Camera is UnmutedCamera will remain Unmuted and the user will able to publish video for a limited period (time depending on OS)
Remote Peers are publishing audioAble to play incoming audio from the Room

With Android Foreground Service

When your app implements a Foreground Service it continues access to capturing Audio & Video even when the app is in Background Mode.

ScenarioBehaviours
Mic is unmutedMic will remain unmuted and the user will able to publish audio without any restriction
Camera is unmutedCamera will remain unmuted and the user will able to publish video without any restriction
Remote Peers are publishing audioAble to play incoming audio from the Room

For implementing a Foreground Service we recommend using the flutter_foreground_task package which allows the app to run in the background with a Persistent Status Bar Notification.

Here is step by step guide how to integrate flutter_foreground_task in your apps -

Add plugin

Add flutter_foreground_task as a dependency in your pubspec.yaml file.

dependencies: flutter_foreground_task: "3.10.0"

Adding Service in

Depending on your use-case, your app may want either access to microphone or camera or both when the app is in Background. Ensure that you set the correct foregroundServiceType inside the <activity>.

Add service inside <application> tag as follows:

<application> ... <activity> ... </activity> // Set Service Type to capture Audio or Video as per your use-case. In most cases, only `microphone` access would be required. Then do not pass the `camera`. If stopWithTask set to true then it will stop the notification if app is force killed. <service android:name="com.pravera.flutter_foreground_task.service.ForegroundService" android:foregroundServiceType="camera|microphone" android:stopWithTask="true" /> </application>

Initialize Foreground Service

Initialize the FlutterForegroundTask in initState() and Wrap your Meeting page with WithForegroundTask widget. The page which is shown when an 100ms Room is joined should be encapsulated as shown below:

void initState() { super.initState(); // Call FlutterForegroundTask init method. _initForegroundTask(); } void _initForegroundTask() { FlutterForegroundTask.init( androidNotificationOptions: AndroidNotificationOptions( channelId: '100ms_flutter_notification', channelName: '100ms Flutter Notification', channelDescription: 'This notification appears when the foreground service is running.', channelImportance: NotificationChannelImportance.LOW, priority: NotificationPriority.LOW, iconData: const NotificationIconData( resType: ResourceType.mipmap, resPrefix: ResourcePrefix.ic, name: 'launcher', )), iosNotificationOptions: const IOSNotificationOptions(showNotification: false), foregroundTaskOptions: const ForegroundTaskOptions()); } Widget build(BuildContext context) { return MaterialApp( /// A widget that prevents the app from closing when the foreground service is running. /// This widget must be declared above the [Scaffold] widget. home: WithForegroundTask( child: MeetingPage() ); ); }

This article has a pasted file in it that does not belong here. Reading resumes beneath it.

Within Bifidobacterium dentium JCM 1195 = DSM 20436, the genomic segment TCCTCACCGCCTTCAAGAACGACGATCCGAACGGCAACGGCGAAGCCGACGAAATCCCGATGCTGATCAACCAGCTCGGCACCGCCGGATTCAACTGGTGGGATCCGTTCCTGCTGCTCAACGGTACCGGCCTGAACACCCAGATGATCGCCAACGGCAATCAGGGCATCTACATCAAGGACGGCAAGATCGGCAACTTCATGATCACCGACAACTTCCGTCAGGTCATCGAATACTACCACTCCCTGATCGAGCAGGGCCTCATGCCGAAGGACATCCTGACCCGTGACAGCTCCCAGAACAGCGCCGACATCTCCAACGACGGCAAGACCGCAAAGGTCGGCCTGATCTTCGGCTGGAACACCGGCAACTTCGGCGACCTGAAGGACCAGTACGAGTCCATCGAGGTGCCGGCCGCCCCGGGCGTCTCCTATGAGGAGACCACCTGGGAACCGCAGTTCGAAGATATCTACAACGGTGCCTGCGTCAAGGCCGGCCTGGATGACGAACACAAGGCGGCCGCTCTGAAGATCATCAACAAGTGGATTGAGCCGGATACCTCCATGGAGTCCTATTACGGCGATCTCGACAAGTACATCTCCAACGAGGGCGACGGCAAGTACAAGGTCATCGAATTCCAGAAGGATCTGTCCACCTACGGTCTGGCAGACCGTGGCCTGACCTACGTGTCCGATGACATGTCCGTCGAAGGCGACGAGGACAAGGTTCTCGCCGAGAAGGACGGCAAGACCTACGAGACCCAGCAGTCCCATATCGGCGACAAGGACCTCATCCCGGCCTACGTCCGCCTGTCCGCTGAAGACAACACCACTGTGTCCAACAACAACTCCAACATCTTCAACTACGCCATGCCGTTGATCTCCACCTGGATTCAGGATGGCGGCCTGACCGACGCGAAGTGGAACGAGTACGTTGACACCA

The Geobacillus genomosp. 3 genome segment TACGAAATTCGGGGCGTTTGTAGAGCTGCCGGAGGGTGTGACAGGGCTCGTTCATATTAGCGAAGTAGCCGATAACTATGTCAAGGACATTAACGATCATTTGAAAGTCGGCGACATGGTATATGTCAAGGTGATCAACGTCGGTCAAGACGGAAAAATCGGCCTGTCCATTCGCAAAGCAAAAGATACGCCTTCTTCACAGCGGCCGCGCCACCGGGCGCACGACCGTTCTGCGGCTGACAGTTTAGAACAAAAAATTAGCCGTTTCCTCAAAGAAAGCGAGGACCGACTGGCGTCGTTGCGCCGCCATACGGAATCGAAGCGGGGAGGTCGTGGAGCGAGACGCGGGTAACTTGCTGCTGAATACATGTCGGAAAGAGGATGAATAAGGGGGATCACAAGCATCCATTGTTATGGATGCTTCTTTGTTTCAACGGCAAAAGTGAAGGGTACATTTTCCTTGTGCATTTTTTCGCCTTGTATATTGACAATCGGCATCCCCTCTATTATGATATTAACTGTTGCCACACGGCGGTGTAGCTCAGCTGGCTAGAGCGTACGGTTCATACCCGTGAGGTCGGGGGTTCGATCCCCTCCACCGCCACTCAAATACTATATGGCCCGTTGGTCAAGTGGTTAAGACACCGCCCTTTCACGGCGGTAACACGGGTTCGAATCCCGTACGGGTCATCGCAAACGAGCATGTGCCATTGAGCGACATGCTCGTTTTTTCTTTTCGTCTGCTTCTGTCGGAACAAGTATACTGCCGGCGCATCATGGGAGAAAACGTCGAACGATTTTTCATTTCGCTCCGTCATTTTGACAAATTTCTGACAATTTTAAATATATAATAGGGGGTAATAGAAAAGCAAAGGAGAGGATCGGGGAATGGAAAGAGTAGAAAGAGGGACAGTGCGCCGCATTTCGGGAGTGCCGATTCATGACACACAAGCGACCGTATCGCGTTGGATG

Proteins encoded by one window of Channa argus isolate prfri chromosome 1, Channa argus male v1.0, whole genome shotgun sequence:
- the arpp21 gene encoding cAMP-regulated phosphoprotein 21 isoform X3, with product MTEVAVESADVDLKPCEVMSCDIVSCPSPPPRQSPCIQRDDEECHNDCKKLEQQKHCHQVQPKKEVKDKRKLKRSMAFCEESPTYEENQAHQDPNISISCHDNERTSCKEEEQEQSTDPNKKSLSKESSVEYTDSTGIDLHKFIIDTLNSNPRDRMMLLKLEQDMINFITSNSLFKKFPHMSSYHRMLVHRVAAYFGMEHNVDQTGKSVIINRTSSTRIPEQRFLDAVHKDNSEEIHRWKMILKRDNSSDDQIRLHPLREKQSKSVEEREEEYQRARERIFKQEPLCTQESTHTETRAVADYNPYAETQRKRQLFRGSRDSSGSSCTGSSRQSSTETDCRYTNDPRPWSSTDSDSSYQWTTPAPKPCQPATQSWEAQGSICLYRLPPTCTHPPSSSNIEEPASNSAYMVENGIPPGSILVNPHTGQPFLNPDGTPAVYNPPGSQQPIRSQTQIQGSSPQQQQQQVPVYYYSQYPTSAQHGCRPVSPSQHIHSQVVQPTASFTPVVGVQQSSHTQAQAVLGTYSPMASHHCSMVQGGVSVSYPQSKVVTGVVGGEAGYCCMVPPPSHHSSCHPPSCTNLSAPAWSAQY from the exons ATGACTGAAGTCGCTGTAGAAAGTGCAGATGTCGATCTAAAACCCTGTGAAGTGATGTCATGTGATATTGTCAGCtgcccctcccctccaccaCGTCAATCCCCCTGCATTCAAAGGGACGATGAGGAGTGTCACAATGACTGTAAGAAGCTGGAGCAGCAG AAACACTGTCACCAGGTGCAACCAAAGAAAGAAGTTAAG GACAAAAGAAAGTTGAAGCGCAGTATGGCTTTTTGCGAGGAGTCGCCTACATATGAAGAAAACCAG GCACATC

Start Foreground Service

Start FlutterForegroundTask at onJoin callback.

void onJoin({required HMSRoom room}) async { // Start FlutterForegroundTask at onJoin callback. FlutterForegroundTask.startService( notificationTitle: "100ms foreground service running", notificationText: "Tap to return to the app"); ... }

Stop Foreground Service

Stop FlutterForegroundTask at onRemovedFromRoom and onSuccess -> HMSActionResultListenerMethod.leave callbacks.

class Meeting implements HMSActionResultListener{ void leave(){ //this is the instance of class implementing HMSActionResultListener await hmsSDK.leave(hmsActionResultListener: this); } void onRemovedFromRoom({required HMSPeerRemovedFromPeer hmsPeerRemovedFromPeer}) { // Clear the local room state // Stop FlutterForegroundTask FlutterForegroundTask.stopService(); ... } void onSuccess({HMSActionResultListenerMethod methodType = HMSActionResultListenerMethod.unknown, Map<String, dynamic>? arguments}) { switch (methodType) { case HMSActionResultListenerMethod.leave: // Room leaved successfully // Clear the local room state // Stop FlutterForegroundTask FlutterForegroundTask.stopService(); break; ... } }

That's it. Now you'll have a Foreground Service up & running in your app.

Checkout Background Handling in Action (Video)

  • The attached video shows the fully featured 100ms Example App using Android Foreground Service when a Room starts & ends

  • The Android Foreground Service is started when a Room starts. Similarly, the service is stopped when a Room ends.

  • This ensures that microphone access is available to app even in Background Mode after 60+ seconds.

  • Using Android Foreground Service ensures consistent behaviour on all different devices of Android OEMs like Samsung, Xiaomi, OnePlus, Motorola, Google, etc.

Checkout the Background Handling implementations in 100ms Example app here.

To know more about Android flutter_foreground_task package, visit here.